Lockdown: Aylesbury Vale residents urged to take part in animal study while staying at home
Have you been spotting more foxes than usual since lockdown began, are deers coming into your garden for the first time ever, or have you seen a badger?
Well researchers at Keele University are conducting a study to assess how the coronavirus lockdown has impacted on urban animal behaviours, and they want to hear from Aylesbury Vale residents with stories to share.
In response to the Covid-19 outbreak governments across the world have declared a period of social isolation resulting in cities and town centres becoming quieter whilst residential gardens and outdoor spaces are getting busier.
In recent weeks there have been reports of animals already adapting to the reduced human activity including Kashmiri goats roaming around Llandudno, North Wales, troops of monkeys in Singapore, wild boars in cities across Europe and Coyotes wandering streets during daylight in USA.
But the lockdown could also be having a detrimental impact.
For example urban foxes which regular plunder bins and takeaway boxes in town centres may be going short, likewise ducks and geese in parks who receive regular treats from members of the public may now be having to look elsewhere.
Lead researcher Professor Dawn Scott, an expert in mammal ecology and conservation, will use this unprecedented time to try to collect information and answer the study’s overarching question - How have urban animals responded to changes in human activity during the COVID-19 lockdown?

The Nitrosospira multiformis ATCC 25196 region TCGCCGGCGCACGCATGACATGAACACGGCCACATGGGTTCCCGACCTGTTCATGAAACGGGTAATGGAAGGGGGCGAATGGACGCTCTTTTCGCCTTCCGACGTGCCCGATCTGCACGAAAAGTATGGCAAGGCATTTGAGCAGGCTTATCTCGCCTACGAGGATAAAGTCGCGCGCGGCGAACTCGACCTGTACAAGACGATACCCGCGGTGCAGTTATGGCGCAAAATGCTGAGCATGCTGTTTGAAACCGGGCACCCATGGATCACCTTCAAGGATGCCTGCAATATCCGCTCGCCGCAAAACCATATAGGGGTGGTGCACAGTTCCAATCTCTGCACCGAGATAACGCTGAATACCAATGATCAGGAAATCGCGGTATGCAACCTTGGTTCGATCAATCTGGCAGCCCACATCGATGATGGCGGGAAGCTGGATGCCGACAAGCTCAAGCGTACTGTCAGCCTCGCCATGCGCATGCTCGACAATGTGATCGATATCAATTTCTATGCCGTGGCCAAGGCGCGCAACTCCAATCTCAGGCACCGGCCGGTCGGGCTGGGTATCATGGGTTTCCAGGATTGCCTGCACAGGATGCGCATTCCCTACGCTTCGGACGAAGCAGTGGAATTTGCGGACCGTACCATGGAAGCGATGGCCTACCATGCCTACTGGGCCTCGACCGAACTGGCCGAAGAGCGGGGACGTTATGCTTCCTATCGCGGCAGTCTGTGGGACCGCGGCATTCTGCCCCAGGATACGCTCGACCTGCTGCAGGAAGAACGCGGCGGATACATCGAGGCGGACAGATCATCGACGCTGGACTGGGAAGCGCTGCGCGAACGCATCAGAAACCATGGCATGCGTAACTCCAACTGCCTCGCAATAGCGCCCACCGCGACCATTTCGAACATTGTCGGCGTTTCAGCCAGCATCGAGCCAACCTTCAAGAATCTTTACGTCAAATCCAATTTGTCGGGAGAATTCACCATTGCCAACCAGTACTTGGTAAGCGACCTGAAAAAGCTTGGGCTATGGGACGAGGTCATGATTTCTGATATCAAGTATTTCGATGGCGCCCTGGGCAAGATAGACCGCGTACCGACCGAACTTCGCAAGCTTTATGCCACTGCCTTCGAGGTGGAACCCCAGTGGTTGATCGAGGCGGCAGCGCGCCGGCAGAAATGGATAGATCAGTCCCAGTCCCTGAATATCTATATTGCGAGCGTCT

The research will collect records on any observations of unusual animal behaviour during the lockdown, determine the effects of reduction in human activity in city and town centres on urban wildlife, and the effects increased human activity in gardens and outdoors space is having.
To take part in the study fill in this short questionnaire on urban wildlife by clicking HERE. The data will be combined with other data from media searches to produce a report on the response of urban animals to lockdown across the globe.
Professor Scott, Head of the School of Life Sciences at Keele University, said: “Urban animals have been able to adapt to our landscape and live alongside towns, cities and suburbs so we know they are already highly adaptable. This flexibility in behaviour means they can usually quickly respond to changing conditions, including the absence of humans, which is happening during the lockdown.
“Across the world we have seen reports of animals roaming cities and in locations that they wouldn’t normally be seen during the day. Social isolation is an opportunity for many to learn more about nature and how we can support it. We’re asking people to take part in our study and help us discover how urban animals are responding due to our change in behaviour.”